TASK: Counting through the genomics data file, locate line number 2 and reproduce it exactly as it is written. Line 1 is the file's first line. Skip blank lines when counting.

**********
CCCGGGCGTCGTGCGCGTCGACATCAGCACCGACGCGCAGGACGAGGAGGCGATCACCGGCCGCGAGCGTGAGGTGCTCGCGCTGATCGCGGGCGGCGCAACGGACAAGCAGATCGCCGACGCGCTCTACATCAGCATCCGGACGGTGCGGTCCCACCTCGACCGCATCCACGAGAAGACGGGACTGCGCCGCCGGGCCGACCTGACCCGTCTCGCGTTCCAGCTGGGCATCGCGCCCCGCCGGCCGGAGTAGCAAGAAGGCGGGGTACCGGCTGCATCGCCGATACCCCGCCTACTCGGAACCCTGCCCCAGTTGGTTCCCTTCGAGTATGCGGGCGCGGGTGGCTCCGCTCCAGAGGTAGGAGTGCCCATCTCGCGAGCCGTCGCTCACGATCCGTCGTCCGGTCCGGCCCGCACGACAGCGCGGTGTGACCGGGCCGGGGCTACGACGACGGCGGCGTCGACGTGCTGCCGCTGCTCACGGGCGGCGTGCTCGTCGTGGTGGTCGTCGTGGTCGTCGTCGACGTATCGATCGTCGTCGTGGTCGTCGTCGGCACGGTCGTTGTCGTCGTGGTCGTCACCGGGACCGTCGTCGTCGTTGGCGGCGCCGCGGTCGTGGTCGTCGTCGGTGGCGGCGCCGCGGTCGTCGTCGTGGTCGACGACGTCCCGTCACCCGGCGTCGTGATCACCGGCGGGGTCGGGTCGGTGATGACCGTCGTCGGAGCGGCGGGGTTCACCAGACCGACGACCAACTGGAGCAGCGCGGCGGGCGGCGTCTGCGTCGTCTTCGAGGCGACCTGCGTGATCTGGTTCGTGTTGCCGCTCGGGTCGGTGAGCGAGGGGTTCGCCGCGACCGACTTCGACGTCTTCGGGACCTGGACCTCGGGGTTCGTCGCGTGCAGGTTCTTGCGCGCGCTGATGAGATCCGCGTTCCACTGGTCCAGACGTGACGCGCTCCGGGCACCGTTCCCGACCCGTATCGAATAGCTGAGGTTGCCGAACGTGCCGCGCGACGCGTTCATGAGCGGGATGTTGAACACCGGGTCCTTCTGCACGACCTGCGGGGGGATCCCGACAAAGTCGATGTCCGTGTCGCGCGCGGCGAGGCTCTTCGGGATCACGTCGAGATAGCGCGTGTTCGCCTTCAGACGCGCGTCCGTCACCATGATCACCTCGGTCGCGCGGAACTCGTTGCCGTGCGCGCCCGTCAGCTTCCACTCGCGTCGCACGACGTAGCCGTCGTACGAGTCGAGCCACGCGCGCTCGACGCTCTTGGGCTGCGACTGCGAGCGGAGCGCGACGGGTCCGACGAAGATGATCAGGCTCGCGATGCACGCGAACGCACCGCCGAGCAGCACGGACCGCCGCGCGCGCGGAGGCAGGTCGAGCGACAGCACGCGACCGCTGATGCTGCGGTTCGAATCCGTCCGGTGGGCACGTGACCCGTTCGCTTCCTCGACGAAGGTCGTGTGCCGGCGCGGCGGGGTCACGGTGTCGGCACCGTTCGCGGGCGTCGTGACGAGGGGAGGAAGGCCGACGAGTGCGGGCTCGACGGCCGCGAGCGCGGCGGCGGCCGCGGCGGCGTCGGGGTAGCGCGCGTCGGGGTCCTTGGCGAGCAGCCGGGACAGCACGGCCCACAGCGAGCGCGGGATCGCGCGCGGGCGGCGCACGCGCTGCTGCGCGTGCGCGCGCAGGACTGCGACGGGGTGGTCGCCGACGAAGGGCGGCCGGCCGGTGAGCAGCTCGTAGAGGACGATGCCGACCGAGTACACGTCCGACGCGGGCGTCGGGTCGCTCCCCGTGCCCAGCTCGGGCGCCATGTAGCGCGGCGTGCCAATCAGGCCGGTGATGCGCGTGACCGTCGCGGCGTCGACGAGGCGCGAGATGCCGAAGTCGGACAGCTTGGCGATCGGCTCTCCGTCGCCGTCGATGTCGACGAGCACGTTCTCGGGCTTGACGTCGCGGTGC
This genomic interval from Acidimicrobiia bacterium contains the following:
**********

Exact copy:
This genomic interval from Acidimicrobiia bacterium contains the following: